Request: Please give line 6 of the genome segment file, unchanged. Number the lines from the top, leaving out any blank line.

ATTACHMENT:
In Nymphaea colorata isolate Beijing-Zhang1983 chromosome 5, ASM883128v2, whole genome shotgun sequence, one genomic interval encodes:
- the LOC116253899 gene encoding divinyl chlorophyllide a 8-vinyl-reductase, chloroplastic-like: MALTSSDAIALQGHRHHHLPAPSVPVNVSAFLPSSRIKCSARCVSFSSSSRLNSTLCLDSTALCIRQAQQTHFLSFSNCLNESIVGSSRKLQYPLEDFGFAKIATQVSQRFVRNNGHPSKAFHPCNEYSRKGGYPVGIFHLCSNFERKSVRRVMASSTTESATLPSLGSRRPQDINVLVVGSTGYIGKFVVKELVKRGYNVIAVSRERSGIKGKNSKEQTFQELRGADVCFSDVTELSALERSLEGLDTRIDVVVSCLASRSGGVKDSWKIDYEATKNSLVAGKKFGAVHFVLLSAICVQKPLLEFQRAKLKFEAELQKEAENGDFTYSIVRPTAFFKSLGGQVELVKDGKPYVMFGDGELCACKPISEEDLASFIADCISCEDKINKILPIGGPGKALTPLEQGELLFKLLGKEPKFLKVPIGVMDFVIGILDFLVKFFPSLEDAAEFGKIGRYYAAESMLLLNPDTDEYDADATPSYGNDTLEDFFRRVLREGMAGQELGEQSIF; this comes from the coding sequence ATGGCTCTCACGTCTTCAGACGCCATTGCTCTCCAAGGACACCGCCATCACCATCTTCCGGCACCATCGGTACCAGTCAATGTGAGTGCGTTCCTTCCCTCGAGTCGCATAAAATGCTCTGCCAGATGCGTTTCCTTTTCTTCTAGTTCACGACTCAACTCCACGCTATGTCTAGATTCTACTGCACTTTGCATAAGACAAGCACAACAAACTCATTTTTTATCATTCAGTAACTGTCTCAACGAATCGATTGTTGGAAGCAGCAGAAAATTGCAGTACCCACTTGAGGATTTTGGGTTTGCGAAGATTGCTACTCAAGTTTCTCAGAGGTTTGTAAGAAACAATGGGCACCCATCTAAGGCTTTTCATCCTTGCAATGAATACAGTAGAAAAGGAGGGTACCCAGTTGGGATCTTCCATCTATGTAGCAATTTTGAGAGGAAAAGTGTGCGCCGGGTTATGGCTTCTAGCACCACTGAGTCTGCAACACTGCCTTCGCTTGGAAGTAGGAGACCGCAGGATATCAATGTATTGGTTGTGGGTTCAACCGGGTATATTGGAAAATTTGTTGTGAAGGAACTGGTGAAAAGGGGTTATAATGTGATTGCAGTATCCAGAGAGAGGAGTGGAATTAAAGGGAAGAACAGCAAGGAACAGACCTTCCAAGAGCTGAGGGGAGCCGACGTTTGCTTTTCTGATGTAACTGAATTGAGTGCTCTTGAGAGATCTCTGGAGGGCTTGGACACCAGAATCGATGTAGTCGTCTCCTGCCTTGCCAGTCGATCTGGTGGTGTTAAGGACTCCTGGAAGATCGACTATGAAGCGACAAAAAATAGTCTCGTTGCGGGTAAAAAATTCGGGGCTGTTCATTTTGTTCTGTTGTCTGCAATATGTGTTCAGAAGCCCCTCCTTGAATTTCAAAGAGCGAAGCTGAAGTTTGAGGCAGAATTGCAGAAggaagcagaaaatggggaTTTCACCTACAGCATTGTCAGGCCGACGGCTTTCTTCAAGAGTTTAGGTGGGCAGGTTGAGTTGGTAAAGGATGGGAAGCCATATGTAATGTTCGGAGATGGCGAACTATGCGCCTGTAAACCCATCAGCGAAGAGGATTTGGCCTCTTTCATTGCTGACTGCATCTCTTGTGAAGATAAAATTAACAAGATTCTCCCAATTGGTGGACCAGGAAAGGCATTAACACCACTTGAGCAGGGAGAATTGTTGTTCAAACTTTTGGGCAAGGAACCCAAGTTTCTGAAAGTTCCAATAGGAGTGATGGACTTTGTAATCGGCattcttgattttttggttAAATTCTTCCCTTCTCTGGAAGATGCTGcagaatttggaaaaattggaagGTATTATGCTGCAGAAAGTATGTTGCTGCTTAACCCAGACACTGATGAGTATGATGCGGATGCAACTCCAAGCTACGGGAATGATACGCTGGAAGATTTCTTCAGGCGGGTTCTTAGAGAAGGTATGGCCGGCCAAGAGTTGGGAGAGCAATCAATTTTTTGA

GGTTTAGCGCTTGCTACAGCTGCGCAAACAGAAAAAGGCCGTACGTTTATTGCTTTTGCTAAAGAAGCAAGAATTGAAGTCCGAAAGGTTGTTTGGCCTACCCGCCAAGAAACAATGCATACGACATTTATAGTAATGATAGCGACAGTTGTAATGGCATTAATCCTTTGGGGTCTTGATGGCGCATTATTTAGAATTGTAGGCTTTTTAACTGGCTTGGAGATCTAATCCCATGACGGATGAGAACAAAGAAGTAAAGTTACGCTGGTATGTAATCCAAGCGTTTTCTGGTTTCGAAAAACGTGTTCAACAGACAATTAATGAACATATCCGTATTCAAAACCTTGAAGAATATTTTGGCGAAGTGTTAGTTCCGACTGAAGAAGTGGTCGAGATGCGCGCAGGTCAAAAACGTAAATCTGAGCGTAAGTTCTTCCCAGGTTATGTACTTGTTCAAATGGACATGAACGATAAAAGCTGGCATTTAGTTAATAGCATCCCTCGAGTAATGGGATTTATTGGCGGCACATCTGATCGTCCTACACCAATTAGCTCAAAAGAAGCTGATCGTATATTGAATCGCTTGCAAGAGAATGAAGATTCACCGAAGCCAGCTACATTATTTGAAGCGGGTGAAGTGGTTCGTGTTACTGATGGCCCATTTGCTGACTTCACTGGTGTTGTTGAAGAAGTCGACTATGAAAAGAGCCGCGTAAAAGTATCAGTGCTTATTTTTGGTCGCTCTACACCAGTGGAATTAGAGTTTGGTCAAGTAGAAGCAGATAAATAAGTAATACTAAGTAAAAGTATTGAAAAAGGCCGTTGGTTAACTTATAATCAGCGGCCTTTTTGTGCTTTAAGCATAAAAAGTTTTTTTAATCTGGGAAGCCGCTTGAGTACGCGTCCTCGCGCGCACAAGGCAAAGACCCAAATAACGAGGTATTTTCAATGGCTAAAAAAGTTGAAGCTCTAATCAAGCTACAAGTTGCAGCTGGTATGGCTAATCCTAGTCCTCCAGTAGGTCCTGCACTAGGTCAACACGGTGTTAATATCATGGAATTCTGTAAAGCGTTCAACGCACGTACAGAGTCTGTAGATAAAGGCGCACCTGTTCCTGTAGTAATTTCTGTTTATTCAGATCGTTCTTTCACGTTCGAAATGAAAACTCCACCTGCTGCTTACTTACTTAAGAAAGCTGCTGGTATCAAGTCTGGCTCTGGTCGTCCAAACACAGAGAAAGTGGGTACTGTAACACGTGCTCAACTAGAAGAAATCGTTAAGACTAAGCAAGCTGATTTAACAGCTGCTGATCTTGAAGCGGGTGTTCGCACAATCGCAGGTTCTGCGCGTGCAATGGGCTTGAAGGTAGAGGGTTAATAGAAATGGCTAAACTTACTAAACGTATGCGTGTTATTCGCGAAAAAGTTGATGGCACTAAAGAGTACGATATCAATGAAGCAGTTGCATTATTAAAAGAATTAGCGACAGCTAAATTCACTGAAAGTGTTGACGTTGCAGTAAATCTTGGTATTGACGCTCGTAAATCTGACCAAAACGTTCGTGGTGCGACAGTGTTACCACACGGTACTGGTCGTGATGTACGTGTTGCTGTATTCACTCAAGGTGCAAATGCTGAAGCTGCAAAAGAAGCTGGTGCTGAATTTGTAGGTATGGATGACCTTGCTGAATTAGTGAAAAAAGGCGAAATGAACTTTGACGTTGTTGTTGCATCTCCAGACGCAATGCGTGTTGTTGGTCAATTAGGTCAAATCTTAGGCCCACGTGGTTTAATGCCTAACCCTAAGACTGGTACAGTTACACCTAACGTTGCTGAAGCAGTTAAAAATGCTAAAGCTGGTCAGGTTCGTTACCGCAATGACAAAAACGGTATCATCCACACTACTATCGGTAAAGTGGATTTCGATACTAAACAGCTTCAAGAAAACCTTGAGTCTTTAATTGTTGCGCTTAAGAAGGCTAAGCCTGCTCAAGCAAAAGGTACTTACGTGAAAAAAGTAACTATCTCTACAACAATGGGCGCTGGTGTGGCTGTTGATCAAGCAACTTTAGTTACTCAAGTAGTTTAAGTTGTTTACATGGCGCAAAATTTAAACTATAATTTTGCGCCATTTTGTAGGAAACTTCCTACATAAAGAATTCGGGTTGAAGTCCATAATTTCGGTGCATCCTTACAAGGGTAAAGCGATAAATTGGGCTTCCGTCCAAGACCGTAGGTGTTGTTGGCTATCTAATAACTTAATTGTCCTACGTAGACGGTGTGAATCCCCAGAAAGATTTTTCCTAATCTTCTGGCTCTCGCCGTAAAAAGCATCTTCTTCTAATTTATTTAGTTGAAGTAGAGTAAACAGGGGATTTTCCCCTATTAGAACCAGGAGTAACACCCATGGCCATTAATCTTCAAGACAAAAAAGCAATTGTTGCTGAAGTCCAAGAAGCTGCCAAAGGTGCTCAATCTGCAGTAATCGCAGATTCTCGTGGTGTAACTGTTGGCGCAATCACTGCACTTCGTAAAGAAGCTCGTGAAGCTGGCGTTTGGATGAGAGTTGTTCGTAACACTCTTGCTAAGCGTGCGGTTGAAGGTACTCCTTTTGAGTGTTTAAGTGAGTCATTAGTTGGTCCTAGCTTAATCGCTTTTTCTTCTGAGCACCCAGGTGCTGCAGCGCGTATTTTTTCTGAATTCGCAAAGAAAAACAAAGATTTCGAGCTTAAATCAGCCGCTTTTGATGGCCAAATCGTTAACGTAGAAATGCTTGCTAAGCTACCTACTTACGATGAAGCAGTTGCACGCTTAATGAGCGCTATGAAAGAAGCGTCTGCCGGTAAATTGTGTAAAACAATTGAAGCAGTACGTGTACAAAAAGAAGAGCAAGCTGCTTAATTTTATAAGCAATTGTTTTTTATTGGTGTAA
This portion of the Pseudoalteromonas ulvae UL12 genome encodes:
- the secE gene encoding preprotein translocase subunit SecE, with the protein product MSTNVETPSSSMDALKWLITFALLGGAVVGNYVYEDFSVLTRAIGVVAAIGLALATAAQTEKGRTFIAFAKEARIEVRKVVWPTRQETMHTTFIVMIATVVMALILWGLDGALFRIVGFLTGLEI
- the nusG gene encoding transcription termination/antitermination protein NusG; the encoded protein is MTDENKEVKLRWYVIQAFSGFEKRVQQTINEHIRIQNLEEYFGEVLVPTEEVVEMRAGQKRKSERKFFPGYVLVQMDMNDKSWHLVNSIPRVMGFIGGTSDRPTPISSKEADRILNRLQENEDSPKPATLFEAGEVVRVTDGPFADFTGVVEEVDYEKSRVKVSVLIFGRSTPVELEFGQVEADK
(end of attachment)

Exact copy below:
- the nusG gene encoding transcription termination/antitermination protein NusG; the encoded protein is MTDENKEVKLRWYVIQAFSGFEKRVQQTINEHIRIQNLEEYFGEVLVPTEEVVEMRAGQKRKSERKFFPGYVLVQMDMNDKSWHLVNSIPRVMGFIGGTSDRPTPISSKEADRILNRLQENEDSPKPATLFEAGEVVRVTDGPFADFTGVVEEVDYEKSRVKVSVLIFGRSTPVELEFGQVEADK